My husband and I took advantage of my mother's visit to spend an afternoon seeing a live performance of Evita at a local theater. We so rarely get time alone (usually only when my mom is in town), and so it was a nice treat for us. Sunday will be especially busy for us as Mouse has a Girl Scout event in the morning and a birthday party to attend in the afternoon. Soccer doesn't start up again until next weekend, thank goodness.


This Week In Reading Mews:

Tell me about what you have been up to! What are you reading, listening to and watching? How was your week? Do you have anything planned for this coming week?

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Every Friday Coffee Addicted Writer from Coffee Addicted Writer poses a question which participants respond on their own blogs within the week (Friday through Thursday). They then share their links at the main site and visit other participants blogs.

If you could meet one author, dead or alive, who would it be?
I went round and round in my head about who I would like to meet. I have met authors before--in person and via e-mail or on social media. I am always a bit nervous because I have a tendency to become really shy when meeting an author in person--tongue-tied even and a bit star-struck. So, meeting an author in-person isn't high on my to do list. I would rather admire them from afar rather than embarrass myself by falling to the ground and kissing their feet.(Okay, so I would never actually do that).

I suppose I could go with any one of my favorite authors (J.K. Rowling, Michael Connelly, Lisa See, who I heard speak once, Sue Grafton, Ilona Andrews, Juliette Cross, Nadia Hashimi, Jim Butcher, Chimamanda Ngozi Adichie, Jane Austen, Charlotte Bronte . . . The list could go on forever). And I even considered listing some that aren't necessarily favorites (but whose books I enjoy) that I think would just be fun to meet (Stephen King, John Green, or Nora Roberts, for example). How can I pick just one? And then it came to me. And especially fitting since April is National Poetry Month.


I wish I could go back in time to meet Emily Dickinson. She is the reason I first fell in love with poetry. I wish I could go back in time and sit with her and get to know her better. I figure she and I might both be uncomfortable at first, her being somewhat reclusive and all, but talk of our love for letter writing and poetry might open up the conversation. I don't know if I would be brave enough to share my poetry with her, but I would tell her how much hers has meant to me. In her life time, she never knew she would be revered as one of the most well known American poets.

What about you? What author would you like to meet?

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Every Sunday, Kendra Allen of Reads and Treats comes up with a theme for a Sunday list  of 5 things (because making lists are fun!) and asks participants to share.


Today's 5 Things on Sunday theme is on blogging tips!

1. If you want people to notice you and your blog, put yourself out there. Reciprocate comments. Comment on other people's blogs. Respond to comments on your own blog. Maybe even participate in memes or reading challenges. It may not happen quickly. Be patient. Keep at it. Also, keep in mind that a large audience is not necessarily better. Blogs with smaller readership are often the ones in which you'll build the stronger relationships and have the deeper conversations.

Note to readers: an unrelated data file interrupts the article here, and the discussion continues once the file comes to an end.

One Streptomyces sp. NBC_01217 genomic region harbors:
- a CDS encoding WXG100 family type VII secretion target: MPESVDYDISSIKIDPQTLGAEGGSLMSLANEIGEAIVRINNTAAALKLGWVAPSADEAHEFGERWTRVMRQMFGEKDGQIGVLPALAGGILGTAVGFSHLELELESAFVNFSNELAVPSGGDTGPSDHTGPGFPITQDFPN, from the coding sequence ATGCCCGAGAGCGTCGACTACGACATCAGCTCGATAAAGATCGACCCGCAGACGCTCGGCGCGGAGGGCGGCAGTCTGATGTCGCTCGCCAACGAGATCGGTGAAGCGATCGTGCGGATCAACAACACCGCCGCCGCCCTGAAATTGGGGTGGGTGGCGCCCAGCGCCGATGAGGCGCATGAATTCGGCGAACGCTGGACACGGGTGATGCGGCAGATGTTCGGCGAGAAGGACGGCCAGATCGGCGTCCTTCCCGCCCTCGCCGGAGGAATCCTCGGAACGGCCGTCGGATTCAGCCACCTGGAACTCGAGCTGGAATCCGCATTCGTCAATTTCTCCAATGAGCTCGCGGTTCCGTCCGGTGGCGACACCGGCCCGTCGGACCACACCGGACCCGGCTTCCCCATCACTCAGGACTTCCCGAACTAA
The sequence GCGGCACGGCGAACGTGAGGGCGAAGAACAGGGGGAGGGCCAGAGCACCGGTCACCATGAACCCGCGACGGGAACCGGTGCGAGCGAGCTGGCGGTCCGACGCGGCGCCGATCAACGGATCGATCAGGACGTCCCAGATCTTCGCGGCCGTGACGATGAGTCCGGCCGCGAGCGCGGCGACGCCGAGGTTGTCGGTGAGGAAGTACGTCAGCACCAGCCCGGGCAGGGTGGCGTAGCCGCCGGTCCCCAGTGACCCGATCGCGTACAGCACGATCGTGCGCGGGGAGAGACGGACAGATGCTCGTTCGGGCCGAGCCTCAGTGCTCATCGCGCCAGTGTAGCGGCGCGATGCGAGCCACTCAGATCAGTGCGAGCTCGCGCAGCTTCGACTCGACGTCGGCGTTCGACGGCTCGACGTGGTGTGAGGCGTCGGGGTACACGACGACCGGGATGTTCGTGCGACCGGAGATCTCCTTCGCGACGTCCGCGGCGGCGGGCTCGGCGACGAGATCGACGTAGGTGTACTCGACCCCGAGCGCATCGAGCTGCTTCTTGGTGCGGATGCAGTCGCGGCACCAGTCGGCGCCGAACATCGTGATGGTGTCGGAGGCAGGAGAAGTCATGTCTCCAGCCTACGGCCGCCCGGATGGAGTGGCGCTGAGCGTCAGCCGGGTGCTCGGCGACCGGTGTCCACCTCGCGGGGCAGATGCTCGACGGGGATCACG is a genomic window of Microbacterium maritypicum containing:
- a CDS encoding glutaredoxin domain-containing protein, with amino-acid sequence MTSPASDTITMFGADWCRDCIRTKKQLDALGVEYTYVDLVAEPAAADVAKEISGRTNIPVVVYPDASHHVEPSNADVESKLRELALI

2. Do not be afraid or feel guilty for taking breaks--planned or otherwise. We all have lives off our computers and tablets. Your readers will understand.

3. Know that not all blogging tips will be a good fit for you and your blog. There's likely always going to be someone who may not agree with how you blog or what your blog looks like or even what you have to say. Blogger and review pet peeve lists may be popular, but they are just opinions. Do what works best for you.

4. Have fun. Blogging may feel like work sometimes, but try not to let it become a chore or just another obligation you feel you have to do. Blogging is voluntary. It's something you choose to do. So, have fun with it!

5. Most importantly, be true to yourself.

What sage advice do you have for other bloggers?


Thank you for helping me decide what book from my TBR collection I should read next:


My TBR List is a meme hosted by the awesome Michelle at Because Reading. It’s a fun way to choose a book from your TBR pile to read. The 1st Sunday of every month, I will list 3 books I am considering reading and take a poll as to which you think I should read. I will read the winner that month, and my review will follow. While I will attempt to post my review that same month, I make no promises--it may go up the following month. 



Thank you to everyone who took time to vote in my TBR List Poll! The final results are very close! For a while there, I thought the poll might end in a tie. In the end, however, The Quiet Neighbors by Catriona McPherson and Alex Marwood's The Killer Next Door tied with 8 votes each, making The Girls Next Door by Mel Sherratt edging in for the win with 9 votes. Thank you again for voting!



I hope you all have a great week! Happy Reading!




The Sunday Post is hosted by the wonderful Kimba, the Caffeinated Book Reviewer, and gives us all a chance to recap our week, talk about what we are reading, share any new books that have come our way, and whatever else we want to talk about. 


Stacking the Shelves is hosted by Team Tynga's Reviews and is a meme in which participants share what new books came their way recently.

 © 2017, Wendy Runyon of Musings of a Bookish Kitty. All Rights Reserved. If you're reading this on a site other than Musings of a Bookish Kitty or Wendy's feed, be aware that this post has been stolen and is used without permission.